Saturday, February 11, 2017

The pituitary gland

No one talks much about the pituitary gland. That is strange, since the pituitary gland is the commander in chief of many vital functions of the body.
The pituitary gland is located in the center of the head, below the hypothalamus.
The pituitary gland has two sections, the anterior pituitary and the posterior pituitary.
The anterior pituitary is composed of cells that produce certain hormones upon control of the hypothalamus, which in turn modulates the system based on the feedback messages from the body. These hormones control the adrenal system ( adrenocorticotropin hormone or ACTH), the thyroid system ( thyroid stimulating hormone or TSH) , the gonadal axis ( luteinizing hormone LH,  follicle stimulating hormone or FSH). The pituitary gland also produces Prolactin,  Growth Hormone (GH), melanocyte stimulating hormone (MSH) and alpha subunit.
The posterior pituitary gland is composed of nerve endings that control sodium/water balance (through the antidiuretic hormone or  ADH) and multiple other reflex functions of the body (oxytocin).
The most common disorders of the pituitary gland are adenomas. Adenomas are benign tumors that secrete in excess one or more of the pituitary hormones and are not subject to the normal feedback controls of the body. The most common one is called prolactinoma. A prolactinoma secretes prolactin in excess. It usually presents with breast milk discharge in a woman that is not pregnant. In a man, it may present with breast enlargement. This benign tumors can grow to cause pressure in the optic nerve that crosses above the pituitary gland. When that happens the person may experience blindness in peripheral vision. Prolactinomas are one of the few tumors that can be shrunk with medication and does not need surgery.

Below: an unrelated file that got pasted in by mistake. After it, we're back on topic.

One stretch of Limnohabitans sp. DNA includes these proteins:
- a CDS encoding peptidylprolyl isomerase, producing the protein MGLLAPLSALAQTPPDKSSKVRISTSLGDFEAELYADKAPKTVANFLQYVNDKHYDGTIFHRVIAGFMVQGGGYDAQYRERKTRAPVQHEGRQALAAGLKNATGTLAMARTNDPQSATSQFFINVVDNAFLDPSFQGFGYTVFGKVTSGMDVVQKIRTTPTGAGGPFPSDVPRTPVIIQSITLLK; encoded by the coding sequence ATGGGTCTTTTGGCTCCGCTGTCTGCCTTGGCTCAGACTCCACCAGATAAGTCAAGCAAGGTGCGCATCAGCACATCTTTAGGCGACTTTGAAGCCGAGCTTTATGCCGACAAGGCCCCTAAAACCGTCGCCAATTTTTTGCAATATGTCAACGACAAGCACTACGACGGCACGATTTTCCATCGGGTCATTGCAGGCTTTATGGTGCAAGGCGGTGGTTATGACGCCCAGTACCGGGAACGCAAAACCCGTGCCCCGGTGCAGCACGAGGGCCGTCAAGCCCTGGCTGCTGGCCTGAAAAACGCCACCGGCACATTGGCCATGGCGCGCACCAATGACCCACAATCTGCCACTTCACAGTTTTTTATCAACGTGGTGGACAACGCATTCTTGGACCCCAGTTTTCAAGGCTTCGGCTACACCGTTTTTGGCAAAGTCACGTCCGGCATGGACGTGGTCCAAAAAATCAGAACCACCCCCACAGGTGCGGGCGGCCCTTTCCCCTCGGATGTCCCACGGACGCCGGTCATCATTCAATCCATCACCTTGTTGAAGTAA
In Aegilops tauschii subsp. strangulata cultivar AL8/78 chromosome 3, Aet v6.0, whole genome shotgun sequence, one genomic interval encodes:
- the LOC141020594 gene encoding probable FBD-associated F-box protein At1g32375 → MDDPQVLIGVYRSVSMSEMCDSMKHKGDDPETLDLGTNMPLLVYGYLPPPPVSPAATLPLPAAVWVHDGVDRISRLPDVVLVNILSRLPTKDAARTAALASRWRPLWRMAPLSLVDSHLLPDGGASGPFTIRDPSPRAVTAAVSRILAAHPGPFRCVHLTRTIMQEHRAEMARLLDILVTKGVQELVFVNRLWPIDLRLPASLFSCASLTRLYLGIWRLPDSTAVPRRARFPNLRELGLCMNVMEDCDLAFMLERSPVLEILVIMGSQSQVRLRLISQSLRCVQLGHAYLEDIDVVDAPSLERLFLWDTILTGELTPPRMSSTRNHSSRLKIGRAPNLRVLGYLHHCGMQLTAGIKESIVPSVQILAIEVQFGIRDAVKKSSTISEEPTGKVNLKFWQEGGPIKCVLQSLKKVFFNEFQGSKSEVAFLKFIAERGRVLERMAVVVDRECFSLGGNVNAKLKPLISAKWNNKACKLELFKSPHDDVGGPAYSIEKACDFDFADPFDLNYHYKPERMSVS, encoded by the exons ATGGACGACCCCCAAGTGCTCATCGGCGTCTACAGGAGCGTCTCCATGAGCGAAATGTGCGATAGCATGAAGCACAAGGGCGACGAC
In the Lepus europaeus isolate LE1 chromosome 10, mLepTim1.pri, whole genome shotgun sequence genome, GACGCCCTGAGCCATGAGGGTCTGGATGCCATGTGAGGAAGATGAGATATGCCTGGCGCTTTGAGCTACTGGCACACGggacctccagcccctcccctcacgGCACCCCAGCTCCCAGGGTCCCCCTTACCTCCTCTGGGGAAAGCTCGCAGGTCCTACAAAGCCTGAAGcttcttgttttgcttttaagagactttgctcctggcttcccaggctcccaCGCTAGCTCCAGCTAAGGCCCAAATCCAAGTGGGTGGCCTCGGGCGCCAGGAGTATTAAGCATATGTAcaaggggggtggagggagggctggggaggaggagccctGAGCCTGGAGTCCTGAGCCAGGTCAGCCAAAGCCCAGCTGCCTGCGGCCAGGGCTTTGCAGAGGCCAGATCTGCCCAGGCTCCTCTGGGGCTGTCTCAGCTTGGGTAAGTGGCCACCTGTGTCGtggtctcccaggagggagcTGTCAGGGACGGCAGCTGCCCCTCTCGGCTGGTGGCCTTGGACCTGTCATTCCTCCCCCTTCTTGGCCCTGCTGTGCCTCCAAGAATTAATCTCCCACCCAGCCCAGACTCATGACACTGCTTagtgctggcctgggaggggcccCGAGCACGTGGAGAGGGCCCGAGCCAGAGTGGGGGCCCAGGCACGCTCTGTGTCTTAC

Pituitary tumors of other kinds usually present with elevated prolactin but not as high as with a prolactinoma. Because prolactin inhibits sexual hormones, the patient may complain of no periods if female, or impotence if male.
Some pituitary tumors may cause disorders of metabolism that cause typical body changes, such as acromegaly ( GH excess) and Cushing's disease ( ACTH excess). These usually require surgery to remove the tumor.
Other tumors, occur more commonly in older patients, do not secrete hormone but are more likely to grow so that it causes a problem due to size. Patients may present with peripheral blindness or headaches.
Patients that experience these problems should discuss them with their primary care doctors and a prolactin level should be done. It is usually elevated when a pituitary tumor is present.